Industry 4.0 is what’s commonly referred to as the next industrial revolution. A term born from German high-tech strategy, it refers primarily to an age of cyber-physical systems—including virtualization in a highly connected society, with much-talked-about trends like the cloud, big data and the Internet of Things (IoT).
Idea to Performance is SAP’s response to Industry 4.0, and it was a key theme at the SAP Manufacturing Industry Forum this week outside Chicago. “It’s not just about silos, but end-to-end business processes,” said Mike Lackey, vice president of solution management at SAP, during his welcome address.
Quoting a prediction of 50 billion connected devices by 2020, Lackey returned, “What good is a connected device if we are not solving a business problem?” SAP then spent the next two days showing many different ways they could help industry solve its business issues, whether related to supply chain, energy use, EHS, yield or any number of other manufacturing concerns. Considering the amount of data that will be coming at us through those 50 billion devices, Lackey added, “It’s not about collecting the data; it’s what are you going to do with the data once you collect it?”
There are SAP customers doing some impressive stuff with that data: better forecast accuracy at pharmaceutical manufacturer Perrigo; EHS risk management optimization at Southern California Edison; and yield improvement at Motorola, just to name a few. SAP’s poster child is Harley-Davidson, whose facility in York, Pa., has gone from a 21-day frozen schedule to a 6-hour leadtime by capturing data at the source and providing pervasive visibility to its reduced manufacturing force.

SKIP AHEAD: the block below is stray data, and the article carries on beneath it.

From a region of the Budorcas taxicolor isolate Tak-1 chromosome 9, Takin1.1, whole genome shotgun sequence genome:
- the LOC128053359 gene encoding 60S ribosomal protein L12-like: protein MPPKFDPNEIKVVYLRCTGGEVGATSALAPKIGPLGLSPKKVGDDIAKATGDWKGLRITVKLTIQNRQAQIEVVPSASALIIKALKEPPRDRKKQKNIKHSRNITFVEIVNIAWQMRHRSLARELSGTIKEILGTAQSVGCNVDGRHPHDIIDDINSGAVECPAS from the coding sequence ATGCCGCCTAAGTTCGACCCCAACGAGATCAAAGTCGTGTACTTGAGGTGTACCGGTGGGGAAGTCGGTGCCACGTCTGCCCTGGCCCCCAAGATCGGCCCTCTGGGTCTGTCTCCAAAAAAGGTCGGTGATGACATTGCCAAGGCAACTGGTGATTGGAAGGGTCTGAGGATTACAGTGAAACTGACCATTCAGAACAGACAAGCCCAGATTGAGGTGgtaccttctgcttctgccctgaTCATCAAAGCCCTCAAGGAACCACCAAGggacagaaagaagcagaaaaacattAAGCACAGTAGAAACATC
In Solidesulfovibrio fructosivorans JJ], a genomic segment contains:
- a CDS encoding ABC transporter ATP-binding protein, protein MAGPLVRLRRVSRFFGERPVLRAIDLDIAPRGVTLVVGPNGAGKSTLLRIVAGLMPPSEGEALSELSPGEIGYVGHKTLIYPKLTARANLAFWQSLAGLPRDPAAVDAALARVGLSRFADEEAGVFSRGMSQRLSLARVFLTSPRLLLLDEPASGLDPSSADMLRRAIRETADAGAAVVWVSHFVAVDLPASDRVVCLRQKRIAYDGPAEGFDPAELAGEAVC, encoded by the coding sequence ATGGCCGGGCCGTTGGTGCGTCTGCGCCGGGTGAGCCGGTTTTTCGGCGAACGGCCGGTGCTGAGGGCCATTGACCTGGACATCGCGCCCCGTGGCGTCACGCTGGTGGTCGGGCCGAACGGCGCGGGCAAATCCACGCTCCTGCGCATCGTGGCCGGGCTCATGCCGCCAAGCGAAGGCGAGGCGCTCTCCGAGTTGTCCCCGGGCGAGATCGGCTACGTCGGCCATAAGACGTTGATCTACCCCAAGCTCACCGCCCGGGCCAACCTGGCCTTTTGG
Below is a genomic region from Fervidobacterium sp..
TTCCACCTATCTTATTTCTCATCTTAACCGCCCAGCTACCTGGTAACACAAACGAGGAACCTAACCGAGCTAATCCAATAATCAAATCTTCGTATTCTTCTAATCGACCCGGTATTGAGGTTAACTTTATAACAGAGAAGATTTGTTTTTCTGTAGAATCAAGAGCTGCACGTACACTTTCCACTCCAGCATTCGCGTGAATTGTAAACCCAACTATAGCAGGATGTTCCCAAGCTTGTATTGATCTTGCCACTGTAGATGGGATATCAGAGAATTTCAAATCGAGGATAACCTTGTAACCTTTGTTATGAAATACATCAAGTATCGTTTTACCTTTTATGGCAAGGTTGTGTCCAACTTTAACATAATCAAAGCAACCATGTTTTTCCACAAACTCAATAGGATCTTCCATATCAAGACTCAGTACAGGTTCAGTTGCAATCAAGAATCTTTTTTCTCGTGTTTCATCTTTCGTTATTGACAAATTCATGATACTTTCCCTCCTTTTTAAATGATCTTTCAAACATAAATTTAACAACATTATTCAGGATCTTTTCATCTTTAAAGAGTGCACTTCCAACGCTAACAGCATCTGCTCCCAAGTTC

SAP has long talked about “shop floor to top floor” data. But these days that’s more important than ever as manufacturers look for ways to compete smarter, faster and simpler.
Expanding on the Idea to Performance theme, Garrett Miller, head of solution management for next-generation manufacturing and R&D for SAP, spoke of the five key elements of Industry 4.0: solution lifecycles, vertical integration, a shared economy, new business models and the new social economy. He detailed aspects of big data that has manufacturers not only able to explore predictive maintenance but also usage-based billing. One example: Rolls Royce doesn’t just sell jet engines anymore; it sells hours of jet engine time.
Miller listed the key enablers for Industry 4.0 as mobile computing, social media, the Internet of Things, machine-to-machine, and big data and predictive analytics. Many of these factors have been around for years, but what’s changed now is the ability to marry them together in an affordable way. “The Internet of Things is an incredible enabler of things to come,” he added.
Also on display this week was SAP’s Big Data Bus, making its way to the Westin parking lot in Itasca, Ill., to try to make big data more tangible for customers. Applications that SAP showed inside the demo on wheels included the mobile application of SAP Work Manager, making technicians’ jobs easier with 3D visualizations of work environments and assets; analytical and historical data through SAP’s HANA that suggests possible scenarios for fixing or optimizing a wind turbine; and the ability to use social media data to help satisfy regular customers at a ball park.
P.S. There’s a reason I’ve been stuck this week on The Who’s Magic Bus…
Every day you'll see the dust (too much, Data Bus)
As I drive production in my Data Bus (too much, Data Bus)